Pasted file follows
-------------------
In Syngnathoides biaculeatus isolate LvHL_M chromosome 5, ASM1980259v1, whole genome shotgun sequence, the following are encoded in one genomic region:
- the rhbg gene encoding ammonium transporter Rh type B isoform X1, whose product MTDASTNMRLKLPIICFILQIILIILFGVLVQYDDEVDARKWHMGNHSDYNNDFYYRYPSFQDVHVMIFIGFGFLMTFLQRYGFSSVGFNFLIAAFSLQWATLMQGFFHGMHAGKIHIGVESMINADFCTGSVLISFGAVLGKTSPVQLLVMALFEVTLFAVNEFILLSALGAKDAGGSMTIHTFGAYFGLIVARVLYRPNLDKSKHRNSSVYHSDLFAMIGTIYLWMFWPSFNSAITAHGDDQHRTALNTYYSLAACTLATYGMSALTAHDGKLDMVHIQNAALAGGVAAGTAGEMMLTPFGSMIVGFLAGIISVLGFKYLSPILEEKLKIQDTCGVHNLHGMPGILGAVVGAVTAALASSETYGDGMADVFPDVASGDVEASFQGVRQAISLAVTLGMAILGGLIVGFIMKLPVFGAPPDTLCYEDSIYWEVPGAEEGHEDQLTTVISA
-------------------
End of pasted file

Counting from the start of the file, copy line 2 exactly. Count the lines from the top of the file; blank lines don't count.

- the rhbg gene encoding ammonium transporter Rh type B isoform X1, whose product MTDASTNMRLKLPIICFILQIILIILFGVLVQYDDEVDARKWHMGNHSDYNNDFYYRYPSFQDVHVMIFIGFGFLMTFLQRYGFSSVGFNFLIAAFSLQWATLMQGFFHGMHAGKIHIGVESMINADFCTGSVLISFGAVLGKTSPVQLLVMALFEVTLFAVNEFILLSALGAKDAGGSMTIHTFGAYFGLIVARVLYRPNLDKSKHRNSSVYHSDLFAMIGTIYLWMFWPSFNSAITAHGDDQHRTALNTYYSLAACTLATYGMSALTAHDGKLDMVHIQNAALAGGVAAGTAGEMMLTPFGSMIVGFLAGIISVLGFKYLSPILEEKLKIQDTCGVHNLHGMPGILGAVVGAVTAALASSETYGDGMADVFPDVASGDVEASFQGVRQAISLAVTLGMAILGGLIVGFIMKLPVFGAPPDTLCYEDSIYWEVPGAEEGHEDQLTTVISA